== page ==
The Genoese citizenship of Carlo I Tocco of December 2, 1389

Medieval GenoaThe Genoese citizenship of Carlo I Tocco of December 2, 1389

Zečević Nada

Zbornik radova Vizantoloskog instituta: Issue 42 (2005)


The Genoese citizenship, granted to Carlo I Tocco and his regent mother Magdalene by the authorities of the Republic of Genova (December 2, 1389) is a document the existence of which is widely accepted in the scholarly circles despite the fact that the details of its content have still remained largely unknown. Attempting to contribute to a better understanding of the circumstances under which the grant was issued, the first part of this paper brings the transcription of the entire document as well as an analysis of its political and legal context. The paper’s second part deals with the document’s paleographic, diplomatic, and sigillographic features, as well as with its prosopographic and topographic details.

On December 2, 1389 Carlo I Tocco and his regent mother Magdalena were granted the citizenship of the Republic of Genoa. This act was, as pointed out in the first part of this paper, most probably a consequence of the Tocco need for protection from the Ottoman, Venetian, Navarese, and Albanian expansions in western Greece as well as of the Genoese aspirations towards the Ionian islands governed by this family. However, although at first sight this document seems an important demonstration of a pragmatic political alliance, it never left the domain of protocol. Its implementation was never recorded by any of the parties; in fact, short time upon its ratification, the Tocco ruler was recorded as making alliances with the Genoa’s rival, the Venetian Republic.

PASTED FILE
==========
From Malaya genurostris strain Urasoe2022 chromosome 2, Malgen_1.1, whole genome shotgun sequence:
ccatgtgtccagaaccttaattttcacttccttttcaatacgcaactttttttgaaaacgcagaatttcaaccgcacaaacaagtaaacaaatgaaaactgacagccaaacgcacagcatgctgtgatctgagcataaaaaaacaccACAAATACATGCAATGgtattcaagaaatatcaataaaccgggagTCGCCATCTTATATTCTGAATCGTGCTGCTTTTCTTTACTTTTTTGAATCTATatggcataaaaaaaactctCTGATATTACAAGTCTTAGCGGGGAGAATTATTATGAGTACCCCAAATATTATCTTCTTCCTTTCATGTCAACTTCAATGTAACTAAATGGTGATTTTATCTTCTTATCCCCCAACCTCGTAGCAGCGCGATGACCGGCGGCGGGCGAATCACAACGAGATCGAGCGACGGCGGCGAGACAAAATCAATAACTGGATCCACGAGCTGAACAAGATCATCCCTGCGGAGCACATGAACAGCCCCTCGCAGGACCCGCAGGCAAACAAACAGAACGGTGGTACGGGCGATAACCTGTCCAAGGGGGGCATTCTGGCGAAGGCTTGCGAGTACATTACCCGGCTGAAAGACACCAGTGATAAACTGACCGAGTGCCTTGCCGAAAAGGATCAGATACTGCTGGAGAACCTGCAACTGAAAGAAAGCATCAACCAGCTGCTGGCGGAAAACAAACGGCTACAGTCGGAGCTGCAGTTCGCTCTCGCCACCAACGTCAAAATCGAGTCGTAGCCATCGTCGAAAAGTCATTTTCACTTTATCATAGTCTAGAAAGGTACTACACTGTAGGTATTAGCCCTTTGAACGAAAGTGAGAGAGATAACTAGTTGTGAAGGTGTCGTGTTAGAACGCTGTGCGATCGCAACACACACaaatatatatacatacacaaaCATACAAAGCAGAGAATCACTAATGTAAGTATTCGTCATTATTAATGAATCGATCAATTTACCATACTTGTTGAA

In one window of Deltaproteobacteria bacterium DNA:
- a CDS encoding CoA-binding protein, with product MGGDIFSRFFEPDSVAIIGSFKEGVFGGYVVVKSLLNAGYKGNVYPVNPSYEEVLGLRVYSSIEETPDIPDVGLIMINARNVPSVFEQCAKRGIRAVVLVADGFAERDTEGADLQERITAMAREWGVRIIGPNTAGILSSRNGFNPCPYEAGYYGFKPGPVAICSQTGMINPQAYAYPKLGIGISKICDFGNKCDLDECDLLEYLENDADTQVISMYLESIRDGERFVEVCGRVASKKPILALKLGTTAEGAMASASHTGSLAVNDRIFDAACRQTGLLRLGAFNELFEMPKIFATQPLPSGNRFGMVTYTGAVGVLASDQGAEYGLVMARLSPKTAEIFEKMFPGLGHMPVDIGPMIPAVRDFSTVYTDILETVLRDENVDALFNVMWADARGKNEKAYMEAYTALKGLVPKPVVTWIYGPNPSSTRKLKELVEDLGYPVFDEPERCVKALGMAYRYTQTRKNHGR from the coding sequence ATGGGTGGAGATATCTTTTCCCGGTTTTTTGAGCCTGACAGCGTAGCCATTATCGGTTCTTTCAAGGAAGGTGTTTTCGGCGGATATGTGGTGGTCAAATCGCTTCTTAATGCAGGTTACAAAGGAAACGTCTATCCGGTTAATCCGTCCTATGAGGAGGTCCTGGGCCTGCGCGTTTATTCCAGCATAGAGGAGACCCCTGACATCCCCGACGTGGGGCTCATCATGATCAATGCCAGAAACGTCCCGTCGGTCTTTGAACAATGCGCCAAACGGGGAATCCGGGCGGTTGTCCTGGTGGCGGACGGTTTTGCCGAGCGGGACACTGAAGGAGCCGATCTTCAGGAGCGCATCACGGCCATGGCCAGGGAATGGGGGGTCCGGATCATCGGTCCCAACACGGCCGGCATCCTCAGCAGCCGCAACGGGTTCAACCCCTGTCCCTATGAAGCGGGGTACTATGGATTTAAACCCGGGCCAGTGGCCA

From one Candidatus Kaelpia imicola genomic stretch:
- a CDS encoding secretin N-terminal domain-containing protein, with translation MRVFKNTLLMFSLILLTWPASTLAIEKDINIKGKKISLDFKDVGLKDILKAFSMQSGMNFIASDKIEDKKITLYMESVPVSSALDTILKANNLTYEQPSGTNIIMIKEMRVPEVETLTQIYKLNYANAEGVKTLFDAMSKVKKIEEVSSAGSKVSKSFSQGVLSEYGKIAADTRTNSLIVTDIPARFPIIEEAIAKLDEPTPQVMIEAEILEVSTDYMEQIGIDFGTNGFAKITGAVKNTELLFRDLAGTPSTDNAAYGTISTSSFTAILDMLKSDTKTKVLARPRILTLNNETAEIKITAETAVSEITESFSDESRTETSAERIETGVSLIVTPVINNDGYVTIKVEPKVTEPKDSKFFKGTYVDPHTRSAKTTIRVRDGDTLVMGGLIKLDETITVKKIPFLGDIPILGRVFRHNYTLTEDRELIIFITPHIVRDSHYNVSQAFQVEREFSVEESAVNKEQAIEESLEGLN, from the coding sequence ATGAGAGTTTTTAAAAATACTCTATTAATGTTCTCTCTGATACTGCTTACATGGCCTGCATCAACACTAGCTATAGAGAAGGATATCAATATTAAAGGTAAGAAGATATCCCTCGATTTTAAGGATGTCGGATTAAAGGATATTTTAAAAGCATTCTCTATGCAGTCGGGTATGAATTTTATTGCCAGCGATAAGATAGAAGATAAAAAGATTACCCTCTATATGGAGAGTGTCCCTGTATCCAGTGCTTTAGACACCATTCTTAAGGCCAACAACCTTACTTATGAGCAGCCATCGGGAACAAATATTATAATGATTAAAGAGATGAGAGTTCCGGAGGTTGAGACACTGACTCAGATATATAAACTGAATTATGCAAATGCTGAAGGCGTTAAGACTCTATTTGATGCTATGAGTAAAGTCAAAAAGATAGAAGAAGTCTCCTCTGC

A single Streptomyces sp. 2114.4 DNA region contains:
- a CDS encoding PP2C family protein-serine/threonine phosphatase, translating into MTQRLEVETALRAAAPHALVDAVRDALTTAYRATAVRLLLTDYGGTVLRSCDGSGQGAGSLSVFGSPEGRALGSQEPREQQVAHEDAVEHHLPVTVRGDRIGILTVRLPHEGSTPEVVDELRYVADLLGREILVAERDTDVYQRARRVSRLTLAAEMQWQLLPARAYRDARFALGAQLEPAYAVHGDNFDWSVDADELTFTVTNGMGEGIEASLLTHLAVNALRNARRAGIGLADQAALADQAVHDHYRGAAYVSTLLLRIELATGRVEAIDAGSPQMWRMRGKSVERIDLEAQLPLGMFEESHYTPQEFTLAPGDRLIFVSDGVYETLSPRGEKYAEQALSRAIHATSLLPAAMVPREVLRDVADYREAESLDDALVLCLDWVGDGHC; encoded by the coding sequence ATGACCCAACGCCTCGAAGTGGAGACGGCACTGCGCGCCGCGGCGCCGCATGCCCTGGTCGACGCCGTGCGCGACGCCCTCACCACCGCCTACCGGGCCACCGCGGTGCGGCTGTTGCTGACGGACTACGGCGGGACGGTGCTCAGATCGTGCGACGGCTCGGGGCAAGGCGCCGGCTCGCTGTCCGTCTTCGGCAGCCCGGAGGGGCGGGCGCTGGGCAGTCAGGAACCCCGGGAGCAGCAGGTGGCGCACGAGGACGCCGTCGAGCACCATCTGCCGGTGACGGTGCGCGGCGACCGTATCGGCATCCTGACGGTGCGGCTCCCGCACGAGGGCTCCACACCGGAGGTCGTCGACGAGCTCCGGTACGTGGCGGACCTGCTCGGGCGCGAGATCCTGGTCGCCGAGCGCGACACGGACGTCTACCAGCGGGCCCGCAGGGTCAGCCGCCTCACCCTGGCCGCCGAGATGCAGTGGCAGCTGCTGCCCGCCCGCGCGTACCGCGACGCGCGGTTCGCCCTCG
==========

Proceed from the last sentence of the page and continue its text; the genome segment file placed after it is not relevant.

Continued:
How did such a situation occur? Was the enactment of this document delayed by some significant political event or had both parties signed it with just a pro forma alliance in mind? Aiming at answering this question, in this part of the paper I shall turn to documentary elements of the Genoese citizenship grant of 1389. By observing its paleographic, diplomatic, sigillographic, and prosopographic characteristics, and by comparing these elements with other examples of the Genoese and Tocco documentary practice, I shall survey the official perception of this alliance. In addition, in order to fully understand the circumstances under which the grant was concluded, I shall also comment on the people, institutions and topography mentioned in the act.

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